Americans average $10,000 dollars in credit card debt: Missouri Senator Josh Hawley calls for cap on interest rates

Credit-Card-Debt-by-State

Important Takeaways:

  • Average American household now has $10,170 credit card debt – here are the states where balances are highest
  • American households now have an average of $10,170 credit card debt, as record numbers say they are worried about being cut off from access to loans.
  • Data from the New York Federal Reserve shows nationwide credit card debt swelled by $43 billion in the second quarter of the year – the second largest increase on record.
  • Meanwhile a separate survey by the Fed revealed 60 percent of respondents found it more difficult to access credit – the highest level since the data series began in June 2013.
  • But some states are faring much worse than others as households in Hawaii have the highest debt currently, according to fresh analysis by WalletHub. Families in the Aloha state have $10,637 in credit card loans on average.
  • It was followed by Alaska, California and New Jersey where average debts were $10,142, $9,796 and $9,468 respectively.
  • By contrast, Wisconsin has the lowest debts of any state, with the average household owing $6,208 on their cards.
  • The interest charged by credit card companies is loosely guided by the Federal Reserve’s benchmark rate which last month soared to a 22-year high.
  • It has fueled calls to curb interest on such loans. Yesterday Missouri Republican Sen. Josh Hawley urged the Government to install an 18 percent cap on credit card rates as he hit out at providers.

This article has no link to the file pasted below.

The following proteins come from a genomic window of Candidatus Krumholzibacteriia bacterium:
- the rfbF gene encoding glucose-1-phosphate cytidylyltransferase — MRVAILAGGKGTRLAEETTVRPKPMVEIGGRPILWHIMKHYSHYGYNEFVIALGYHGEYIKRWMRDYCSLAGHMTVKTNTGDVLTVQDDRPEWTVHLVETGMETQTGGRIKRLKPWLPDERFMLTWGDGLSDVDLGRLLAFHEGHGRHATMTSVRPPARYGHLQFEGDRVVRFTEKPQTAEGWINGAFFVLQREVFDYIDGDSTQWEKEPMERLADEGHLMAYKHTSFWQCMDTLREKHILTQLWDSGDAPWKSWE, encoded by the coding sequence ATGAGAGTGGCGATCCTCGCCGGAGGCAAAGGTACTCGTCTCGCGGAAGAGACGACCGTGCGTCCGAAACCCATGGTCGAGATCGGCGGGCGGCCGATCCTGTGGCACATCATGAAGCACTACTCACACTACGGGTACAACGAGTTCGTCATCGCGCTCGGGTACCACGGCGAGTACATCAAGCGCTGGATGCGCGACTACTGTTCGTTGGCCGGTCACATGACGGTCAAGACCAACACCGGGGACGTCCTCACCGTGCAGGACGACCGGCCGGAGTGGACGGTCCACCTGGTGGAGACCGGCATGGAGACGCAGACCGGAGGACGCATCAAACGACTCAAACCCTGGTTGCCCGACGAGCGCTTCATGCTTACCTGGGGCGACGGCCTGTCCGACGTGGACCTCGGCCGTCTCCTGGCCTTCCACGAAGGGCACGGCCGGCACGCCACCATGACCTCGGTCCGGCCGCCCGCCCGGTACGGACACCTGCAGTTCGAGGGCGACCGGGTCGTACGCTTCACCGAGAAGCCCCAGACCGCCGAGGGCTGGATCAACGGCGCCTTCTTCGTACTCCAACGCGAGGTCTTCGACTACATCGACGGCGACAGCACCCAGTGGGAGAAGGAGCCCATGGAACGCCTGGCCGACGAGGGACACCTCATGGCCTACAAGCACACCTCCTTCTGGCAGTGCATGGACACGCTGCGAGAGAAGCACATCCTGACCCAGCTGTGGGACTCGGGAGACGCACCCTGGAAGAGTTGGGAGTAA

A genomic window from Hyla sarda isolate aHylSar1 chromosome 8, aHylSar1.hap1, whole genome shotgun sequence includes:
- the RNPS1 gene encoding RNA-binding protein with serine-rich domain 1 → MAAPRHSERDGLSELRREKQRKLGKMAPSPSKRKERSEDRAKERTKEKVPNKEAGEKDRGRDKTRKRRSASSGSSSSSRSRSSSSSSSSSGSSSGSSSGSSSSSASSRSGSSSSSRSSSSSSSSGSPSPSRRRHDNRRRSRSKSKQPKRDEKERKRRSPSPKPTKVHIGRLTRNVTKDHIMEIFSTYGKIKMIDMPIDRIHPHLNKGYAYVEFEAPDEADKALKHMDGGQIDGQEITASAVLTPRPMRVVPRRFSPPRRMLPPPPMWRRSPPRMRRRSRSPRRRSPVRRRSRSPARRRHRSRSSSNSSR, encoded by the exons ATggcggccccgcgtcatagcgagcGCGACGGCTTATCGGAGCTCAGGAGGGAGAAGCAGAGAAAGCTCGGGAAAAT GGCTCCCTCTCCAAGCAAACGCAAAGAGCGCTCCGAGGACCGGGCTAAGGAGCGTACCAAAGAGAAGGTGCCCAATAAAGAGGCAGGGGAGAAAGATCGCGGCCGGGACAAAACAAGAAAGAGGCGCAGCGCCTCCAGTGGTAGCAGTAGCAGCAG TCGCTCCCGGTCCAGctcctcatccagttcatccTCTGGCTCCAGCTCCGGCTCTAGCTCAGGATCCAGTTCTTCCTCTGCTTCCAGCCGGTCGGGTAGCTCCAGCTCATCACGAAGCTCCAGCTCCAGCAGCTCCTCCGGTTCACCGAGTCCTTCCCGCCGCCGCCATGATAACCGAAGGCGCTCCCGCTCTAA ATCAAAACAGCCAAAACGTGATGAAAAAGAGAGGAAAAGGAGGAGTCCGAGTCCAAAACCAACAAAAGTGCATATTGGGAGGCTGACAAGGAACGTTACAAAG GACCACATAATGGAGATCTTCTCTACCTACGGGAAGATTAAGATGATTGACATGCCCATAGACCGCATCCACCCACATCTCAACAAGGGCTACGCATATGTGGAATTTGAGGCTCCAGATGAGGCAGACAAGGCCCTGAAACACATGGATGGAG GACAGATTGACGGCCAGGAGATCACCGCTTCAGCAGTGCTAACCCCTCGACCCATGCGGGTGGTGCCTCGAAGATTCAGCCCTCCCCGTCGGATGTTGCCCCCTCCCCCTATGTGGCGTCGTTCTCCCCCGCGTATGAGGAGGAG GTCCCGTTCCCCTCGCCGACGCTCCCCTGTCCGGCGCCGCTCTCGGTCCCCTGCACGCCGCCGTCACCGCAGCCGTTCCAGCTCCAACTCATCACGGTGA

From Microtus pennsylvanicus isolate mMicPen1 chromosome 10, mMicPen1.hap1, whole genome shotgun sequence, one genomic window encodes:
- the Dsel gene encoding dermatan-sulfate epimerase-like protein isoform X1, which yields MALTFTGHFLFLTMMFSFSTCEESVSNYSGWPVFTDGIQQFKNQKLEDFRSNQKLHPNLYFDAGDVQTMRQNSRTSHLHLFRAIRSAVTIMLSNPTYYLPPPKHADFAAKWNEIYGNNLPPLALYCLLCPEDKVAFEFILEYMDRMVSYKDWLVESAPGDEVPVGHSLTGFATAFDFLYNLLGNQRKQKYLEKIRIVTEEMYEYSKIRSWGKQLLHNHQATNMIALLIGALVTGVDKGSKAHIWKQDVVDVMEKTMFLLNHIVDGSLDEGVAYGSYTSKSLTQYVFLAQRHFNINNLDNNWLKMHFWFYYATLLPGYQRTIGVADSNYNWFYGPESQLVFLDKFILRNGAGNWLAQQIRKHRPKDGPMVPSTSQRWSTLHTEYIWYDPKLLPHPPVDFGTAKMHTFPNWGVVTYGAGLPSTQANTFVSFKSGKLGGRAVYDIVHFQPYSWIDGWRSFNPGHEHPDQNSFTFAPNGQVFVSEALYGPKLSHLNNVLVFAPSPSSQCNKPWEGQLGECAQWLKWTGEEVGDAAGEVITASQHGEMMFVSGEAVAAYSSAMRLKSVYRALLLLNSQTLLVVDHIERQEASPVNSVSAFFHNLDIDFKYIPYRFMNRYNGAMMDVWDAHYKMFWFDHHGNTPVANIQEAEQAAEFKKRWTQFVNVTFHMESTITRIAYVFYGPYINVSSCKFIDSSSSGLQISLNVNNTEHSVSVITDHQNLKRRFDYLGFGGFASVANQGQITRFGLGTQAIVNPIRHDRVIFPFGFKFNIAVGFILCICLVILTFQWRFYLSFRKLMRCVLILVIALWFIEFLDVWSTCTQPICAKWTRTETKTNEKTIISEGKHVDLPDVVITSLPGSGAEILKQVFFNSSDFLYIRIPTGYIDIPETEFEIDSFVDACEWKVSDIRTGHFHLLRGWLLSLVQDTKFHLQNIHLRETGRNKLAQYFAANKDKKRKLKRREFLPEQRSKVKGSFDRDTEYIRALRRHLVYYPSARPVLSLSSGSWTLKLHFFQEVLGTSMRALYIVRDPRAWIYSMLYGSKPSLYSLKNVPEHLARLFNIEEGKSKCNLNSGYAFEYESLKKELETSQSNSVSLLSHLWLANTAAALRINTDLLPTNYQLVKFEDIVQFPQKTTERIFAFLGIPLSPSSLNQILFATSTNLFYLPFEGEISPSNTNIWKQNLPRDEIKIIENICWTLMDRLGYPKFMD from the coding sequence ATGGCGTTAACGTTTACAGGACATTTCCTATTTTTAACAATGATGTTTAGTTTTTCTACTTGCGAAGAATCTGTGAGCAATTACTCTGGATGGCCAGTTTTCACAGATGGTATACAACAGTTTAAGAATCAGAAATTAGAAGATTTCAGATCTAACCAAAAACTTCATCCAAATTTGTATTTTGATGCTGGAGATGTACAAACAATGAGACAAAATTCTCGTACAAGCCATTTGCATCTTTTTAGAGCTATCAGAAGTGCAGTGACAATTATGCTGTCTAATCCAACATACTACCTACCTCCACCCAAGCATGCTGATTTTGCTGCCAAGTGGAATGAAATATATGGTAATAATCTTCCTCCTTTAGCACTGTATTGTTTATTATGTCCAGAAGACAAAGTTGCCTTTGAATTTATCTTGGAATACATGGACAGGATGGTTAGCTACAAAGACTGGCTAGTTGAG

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Inflation has 61% of Americans living paycheck to paycheck and Feds considering raising interest rates again

Fed-Rate-Outlook

Important Takeaways:

  • 61% of Americans are living paycheck to paycheck — inflation is still squeezing budgets
  • The number of Americans who say they are stretched thin has remained stubbornly high, according to several reports.
  • Federal Reserve Chair Jerome Powell recently called for continued vigilance in the fight against inflation, warning there may even be more interest rate increases to come.
  • The battle against inflation is not over.
  • As of July, 61% of adults still said they are living paycheck to paycheck, according to a new LendingClub report, slightly more than last year’s 59%.
  • June and July both saw easing in the pace of price increases, with core inflation up 0.2% for each month, according to the U.S. Bureau of Labor Statistics.
  • But in recent remarks, Federal Reserve Chair Jerome Powell said inflation “remains too high” despite those positive indicators, and warned that more interest rate hikes are still possible.
  • Central bank officials have already raised rates 11 times, pushing the Fed’s key interest rate to a target range of 5.25% to 5.5%, the highest level in more than 22 years.
  • Now, 78% of consumers earning less than $50,000 a year and 65% of those earning between $50,000 and $100,000 were living paycheck to paycheck in July, both up from a year ago